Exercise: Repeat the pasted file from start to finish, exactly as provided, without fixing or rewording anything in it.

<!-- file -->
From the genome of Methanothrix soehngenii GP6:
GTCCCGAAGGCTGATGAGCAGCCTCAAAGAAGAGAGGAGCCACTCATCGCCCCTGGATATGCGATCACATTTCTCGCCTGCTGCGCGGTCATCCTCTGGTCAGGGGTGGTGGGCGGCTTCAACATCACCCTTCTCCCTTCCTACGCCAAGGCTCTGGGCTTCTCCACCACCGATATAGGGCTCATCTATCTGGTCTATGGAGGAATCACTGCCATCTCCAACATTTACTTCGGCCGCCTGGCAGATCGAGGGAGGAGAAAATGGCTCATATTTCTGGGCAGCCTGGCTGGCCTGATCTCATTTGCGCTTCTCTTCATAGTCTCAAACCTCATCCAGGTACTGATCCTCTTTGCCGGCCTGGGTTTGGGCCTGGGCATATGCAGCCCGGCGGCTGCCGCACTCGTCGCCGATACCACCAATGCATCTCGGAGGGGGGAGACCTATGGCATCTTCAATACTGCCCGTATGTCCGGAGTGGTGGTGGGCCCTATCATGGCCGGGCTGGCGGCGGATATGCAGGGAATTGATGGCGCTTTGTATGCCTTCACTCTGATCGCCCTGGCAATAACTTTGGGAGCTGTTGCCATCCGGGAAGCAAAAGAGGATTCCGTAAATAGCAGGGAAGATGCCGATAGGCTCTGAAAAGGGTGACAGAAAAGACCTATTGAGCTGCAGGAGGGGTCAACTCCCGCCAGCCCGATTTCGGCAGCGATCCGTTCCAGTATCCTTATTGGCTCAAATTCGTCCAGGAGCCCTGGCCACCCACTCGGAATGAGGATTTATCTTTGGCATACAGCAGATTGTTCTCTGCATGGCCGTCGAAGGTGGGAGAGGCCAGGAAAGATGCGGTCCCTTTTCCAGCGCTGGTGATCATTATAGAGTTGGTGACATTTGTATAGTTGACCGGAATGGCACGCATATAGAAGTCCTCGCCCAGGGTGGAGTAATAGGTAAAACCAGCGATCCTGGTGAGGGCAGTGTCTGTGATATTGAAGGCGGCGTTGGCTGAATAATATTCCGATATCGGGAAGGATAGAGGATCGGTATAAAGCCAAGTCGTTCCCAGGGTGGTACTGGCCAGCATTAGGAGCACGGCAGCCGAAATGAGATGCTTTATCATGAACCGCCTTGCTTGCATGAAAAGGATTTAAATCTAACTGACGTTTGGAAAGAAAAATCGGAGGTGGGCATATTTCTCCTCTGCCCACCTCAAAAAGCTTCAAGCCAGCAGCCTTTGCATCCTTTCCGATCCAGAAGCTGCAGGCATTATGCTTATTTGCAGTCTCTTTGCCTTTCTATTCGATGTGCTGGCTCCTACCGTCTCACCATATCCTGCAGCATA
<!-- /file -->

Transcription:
From the genome of Methanothrix soehngenii GP6:
GTCCCGAAGGCTGATGAGCAGCCTCAAAGAAGAGAGGAGCCACTCATCGCCCCTGGATATGCGATCACATTTCTCGCCTGCTGCGCGGTCATCCTCTGGTCAGGGGTGGTGGGCGGCTTCAACATCACCCTTCTCCCTTCCTACGCCAAGGCTCTGGGCTTCTCCACCACCGATATAGGGCTCATCTATCTGGTCTATGGAGGAATCACTGCCATCTCCAACATTTACTTCGGCCGCCTGGCAGATCGAGGGAGGAGAAAATGGCTCATATTTCTGGGCAGCCTGGCTGGCCTGATCTCATTTGCGCTTCTCTTCATAGTCTCAAACCTCATCCAGGTACTGATCCTCTTTGCCGGCCTGGGTTTGGGCCTGGGCATATGCAGCCCGGCGGCTGCCGCACTCGTCGCCGATACCACCAATGCATCTCGGAGGGGGGAGACCTATGGCATCTTCAATACTGCCCGTATGTCCGGAGTGGTGGTGGGCCCTATCATGGCCGGGCTGGCGGCGGATATGCAGGGAATTGATGGCGCTTTGTATGCCTTCACTCTGATCGCCCTGGCAATAACTTTGGGAGCTGTTGCCATCCGGGAAGCAAAAGAGGATTCCGTAAATAGCAGGGAAGATGCCGATAGGCTCTGAAAAGGGTGACAGAAAAGACCTATTGAGCTGCAGGAGGGGTCAACTCCCGCCAGCCCGATTTCGGCAGCGATCCGTTCCAGTATCCTTATTGGCTCAAATTCGTCCAGGAGCCCTGGCCACCCACTCGGAATGAGGATTTATCTTTGGCATACAGCAGATTGTTCTCTGCATGGCCGTCGAAGGTGGGAGAGGCCAGGAAAGATGCGGTCCCTTTTCCAGCGCTGGTGATCATTATAGAGTTGGTGACATTTGTATAGTTGACCGGAATGGCACGCATATAGAAGTCCTCGCCCAGGGTGGAGTAATAGGTAAAACCAGCGATCCTGGTGAGGGCAGTGTCTGTGATATTGAAGGCGGCGTTGGCTGAATAATATTCCGATATCGGGAAGGATAGAGGATCGGTATAAAGCCAAGTCGTTCCCAGGGTGGTACTGGCCAGCATTAGGAGCACGGCAGCCGAAATGAGATGCTTTATCATGAACCGCCTTGCTTGCATGAAAAGGATTTAAATCTAACTGACGTTTGGAAAGAAAAATCGGAGGTGGGCATATTTCTCCTCTGCCCACCTCAAAAAGCTTCAAGCCAGCAGCCTTTGCATCCTTTCCGATCCAGAAGCTGCAGGCATTATGCTTATTTGCAGTCTCTTTGCCTTTCTATTCGATGTGCTGGCTCCTACCGTCTCACCATATCCTGCAGCATA